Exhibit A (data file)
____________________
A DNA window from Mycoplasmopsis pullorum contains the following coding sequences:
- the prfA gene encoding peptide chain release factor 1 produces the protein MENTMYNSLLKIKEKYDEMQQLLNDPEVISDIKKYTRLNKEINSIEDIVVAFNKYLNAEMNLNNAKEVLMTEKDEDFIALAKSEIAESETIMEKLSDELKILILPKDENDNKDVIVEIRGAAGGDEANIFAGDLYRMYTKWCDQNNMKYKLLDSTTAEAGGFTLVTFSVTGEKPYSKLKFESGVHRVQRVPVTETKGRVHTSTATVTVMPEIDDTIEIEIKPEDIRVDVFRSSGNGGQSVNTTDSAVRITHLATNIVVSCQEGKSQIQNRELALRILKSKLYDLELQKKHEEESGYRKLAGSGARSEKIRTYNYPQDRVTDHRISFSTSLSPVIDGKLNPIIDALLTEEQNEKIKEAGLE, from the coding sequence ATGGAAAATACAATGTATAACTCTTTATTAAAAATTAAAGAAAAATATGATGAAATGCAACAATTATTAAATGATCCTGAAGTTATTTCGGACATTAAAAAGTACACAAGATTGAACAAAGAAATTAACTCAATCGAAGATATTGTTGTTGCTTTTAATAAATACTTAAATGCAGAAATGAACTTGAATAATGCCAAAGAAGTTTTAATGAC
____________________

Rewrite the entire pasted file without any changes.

A DNA window from Mycoplasmopsis pullorum contains the following coding sequences:
- the prfA gene encoding peptide chain release factor 1 produces the protein MENTMYNSLLKIKEKYDEMQQLLNDPEVISDIKKYTRLNKEINSIEDIVVAFNKYLNAEMNLNNAKEVLMTEKDEDFIALAKSEIAESETIMEKLSDELKILILPKDENDNKDVIVEIRGAAGGDEANIFAGDLYRMYTKWCDQNNMKYKLLDSTTAEAGGFTLVTFSVTGEKPYSKLKFESGVHRVQRVPVTETKGRVHTSTATVTVMPEIDDTIEIEIKPEDIRVDVFRSSGNGGQSVNTTDSAVRITHLATNIVVSCQEGKSQIQNRELALRILKSKLYDLELQKKHEEESGYRKLAGSGARSEKIRTYNYPQDRVTDHRISFSTSLSPVIDGKLNPIIDALLTEEQNEKIKEAGLE, from the coding sequence ATGGAAAATACAATGTATAACTCTTTATTAAAAATTAAAGAAAAATATGATGAAATGCAACAATTATTAAATGATCCTGAAGTTATTTCGGACATTAAAAAGTACACAAGATTGAACAAAGAAATTAACTCAATCGAAGATATTGTTGTTGCTTTTAATAAATACTTAAATGCAGAAATGAACTTGAATAATGCCAAAGAAGTTTTAATGAC